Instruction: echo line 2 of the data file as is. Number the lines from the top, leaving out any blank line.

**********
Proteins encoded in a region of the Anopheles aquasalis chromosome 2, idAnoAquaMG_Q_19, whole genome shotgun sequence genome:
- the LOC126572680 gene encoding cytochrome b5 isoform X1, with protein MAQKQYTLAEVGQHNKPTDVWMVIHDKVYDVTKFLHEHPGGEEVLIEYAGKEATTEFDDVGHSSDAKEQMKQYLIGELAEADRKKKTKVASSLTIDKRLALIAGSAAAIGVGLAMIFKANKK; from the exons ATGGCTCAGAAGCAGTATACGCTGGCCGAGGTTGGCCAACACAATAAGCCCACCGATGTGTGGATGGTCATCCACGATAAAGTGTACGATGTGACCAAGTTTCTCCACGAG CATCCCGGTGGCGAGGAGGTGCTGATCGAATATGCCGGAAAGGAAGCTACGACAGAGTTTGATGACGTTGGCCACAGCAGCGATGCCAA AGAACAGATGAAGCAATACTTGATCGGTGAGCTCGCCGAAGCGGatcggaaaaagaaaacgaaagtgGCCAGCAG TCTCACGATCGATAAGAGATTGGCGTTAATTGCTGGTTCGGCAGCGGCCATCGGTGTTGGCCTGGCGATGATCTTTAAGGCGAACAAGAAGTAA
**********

- the LOC126572680 gene encoding cytochrome b5 isoform X1, with protein MAQKQYTLAEVGQHNKPTDVWMVIHDKVYDVTKFLHEHPGGEEVLIEYAGKEATTEFDDVGHSSDAKEQMKQYLIGELAEADRKKKTKVASSLTIDKRLALIAGSAAAIGVGLAMIFKANKK; from the exons ATGGCTCAGAAGCAGTATACGCTGGCCGAGGTTGGCCAACACAATAAGCCCACCGATGTGTGGATGGTCATCCACGATAAAGTGTACGATGTGACCAAGTTTCTCCACGAG CATCCCGGTGGCGAGGAGGTGCTGATCGAATATGCCGGAAAGGAAGCTACGACAGAGTTTGATGACGTTGGCCACAGCAGCGATGCCAA AGAACAGATGAAGCAATACTTGATCGGTGAGCTCGCCGAAGCGGatcggaaaaagaaaacgaaagtgGCCAGCAG TCTCACGATCGATAAGAGATTGGCGTTAATTGCTGGTTCGGCAGCGGCCATCGGTGTTGGCCTGGCGATGATCTTTAAGGCGAACAAGAAGTAA